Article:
Deriving the formula of the surface of a sphere using triangles.

My friend tried to find the formula of the surface of a sphere using the following reasoning, but we can't see the mistake:

Let's first take half a sphere and divide the sphere into infinitely small triangles like this: Bad drawing, but I hope you understand the idea.

Then, we can unwrap it and arrange the hemisphere into half a rectangle: The height will be $$\frac{\pi r}{2}$$ because it is a quarter of the length of a circumference and the base will be $$2 \pi r$$.

We can now insert the other half rectangle of the other hemisphere divided in infinitely small triangles in this way: It will nicely create a rectangle (if we rearrange the side triangles) and to get the area of the rectangle, just multiply the base times height, ending with $$\pi^2 r^2$$. We know that that the correct answer is $$4 \pi r^2$$, but we can't figure out the error.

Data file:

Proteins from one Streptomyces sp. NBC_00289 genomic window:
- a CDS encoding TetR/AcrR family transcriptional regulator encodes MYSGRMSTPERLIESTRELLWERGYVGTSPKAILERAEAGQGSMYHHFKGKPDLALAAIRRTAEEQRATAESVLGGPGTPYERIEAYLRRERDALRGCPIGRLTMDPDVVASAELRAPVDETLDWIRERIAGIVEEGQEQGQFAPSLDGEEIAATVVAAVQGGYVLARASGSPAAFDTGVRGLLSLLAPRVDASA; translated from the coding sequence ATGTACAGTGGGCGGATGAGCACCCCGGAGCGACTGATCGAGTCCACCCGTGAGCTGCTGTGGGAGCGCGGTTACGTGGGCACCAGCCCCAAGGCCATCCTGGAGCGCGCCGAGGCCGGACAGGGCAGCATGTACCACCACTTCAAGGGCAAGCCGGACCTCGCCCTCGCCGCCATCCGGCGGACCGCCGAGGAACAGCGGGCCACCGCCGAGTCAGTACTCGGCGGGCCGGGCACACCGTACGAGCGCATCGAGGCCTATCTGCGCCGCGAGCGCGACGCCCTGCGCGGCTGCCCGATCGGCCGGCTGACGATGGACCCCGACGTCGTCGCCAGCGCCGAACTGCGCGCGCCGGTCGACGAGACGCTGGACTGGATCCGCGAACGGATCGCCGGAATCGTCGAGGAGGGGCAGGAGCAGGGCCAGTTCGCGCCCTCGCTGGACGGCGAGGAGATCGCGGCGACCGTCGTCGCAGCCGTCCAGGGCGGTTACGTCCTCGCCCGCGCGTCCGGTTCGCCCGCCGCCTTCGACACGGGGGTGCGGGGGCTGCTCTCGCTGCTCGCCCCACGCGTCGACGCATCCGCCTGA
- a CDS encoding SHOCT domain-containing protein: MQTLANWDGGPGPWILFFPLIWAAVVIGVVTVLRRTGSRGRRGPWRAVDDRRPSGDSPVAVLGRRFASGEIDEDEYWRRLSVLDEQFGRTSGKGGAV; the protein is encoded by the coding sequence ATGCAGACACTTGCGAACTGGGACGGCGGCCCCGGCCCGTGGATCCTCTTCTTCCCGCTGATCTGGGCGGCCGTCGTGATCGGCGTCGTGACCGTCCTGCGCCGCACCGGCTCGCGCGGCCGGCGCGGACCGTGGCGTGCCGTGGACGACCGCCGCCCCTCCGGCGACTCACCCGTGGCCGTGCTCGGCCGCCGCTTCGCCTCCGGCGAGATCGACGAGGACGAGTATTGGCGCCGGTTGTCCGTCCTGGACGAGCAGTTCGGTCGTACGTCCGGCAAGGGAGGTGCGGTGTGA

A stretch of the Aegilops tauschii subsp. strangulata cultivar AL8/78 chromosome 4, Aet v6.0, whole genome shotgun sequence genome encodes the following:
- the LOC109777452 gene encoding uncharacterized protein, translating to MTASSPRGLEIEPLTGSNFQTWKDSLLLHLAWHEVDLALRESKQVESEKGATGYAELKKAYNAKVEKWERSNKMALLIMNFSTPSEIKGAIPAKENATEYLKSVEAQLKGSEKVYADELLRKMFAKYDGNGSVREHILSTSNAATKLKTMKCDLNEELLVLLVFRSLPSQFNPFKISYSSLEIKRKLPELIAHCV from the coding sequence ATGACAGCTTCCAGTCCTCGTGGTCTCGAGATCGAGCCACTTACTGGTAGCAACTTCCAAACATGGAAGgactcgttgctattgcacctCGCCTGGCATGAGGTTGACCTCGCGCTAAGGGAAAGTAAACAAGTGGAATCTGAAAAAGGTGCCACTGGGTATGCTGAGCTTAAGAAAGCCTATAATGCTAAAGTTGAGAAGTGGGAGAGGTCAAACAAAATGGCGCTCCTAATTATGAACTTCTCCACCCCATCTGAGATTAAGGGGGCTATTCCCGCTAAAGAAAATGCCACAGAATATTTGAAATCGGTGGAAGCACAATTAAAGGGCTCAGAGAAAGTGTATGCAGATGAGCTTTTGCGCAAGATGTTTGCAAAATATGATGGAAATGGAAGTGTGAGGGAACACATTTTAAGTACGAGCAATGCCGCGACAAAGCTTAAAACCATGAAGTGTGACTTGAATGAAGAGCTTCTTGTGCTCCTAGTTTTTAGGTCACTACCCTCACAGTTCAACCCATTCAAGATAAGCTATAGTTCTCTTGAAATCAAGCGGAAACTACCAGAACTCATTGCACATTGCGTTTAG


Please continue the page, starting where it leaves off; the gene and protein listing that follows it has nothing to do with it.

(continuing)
At the most abstract level, the discrepancy is due to the sphere not being a developable surface: it cannot be projected onto a plane while preserving areas and angles at once. Thus, it is not correct to say that the triangle on the unit sphere with angles $$\frac\pi2$$, $$\frac\pi2$$ and $$dx$$ – the "infinitely small triangles" in the argument – has the same area as the planar right triangle of leg lengths $$dx$$ and $$\frac\pi2$$.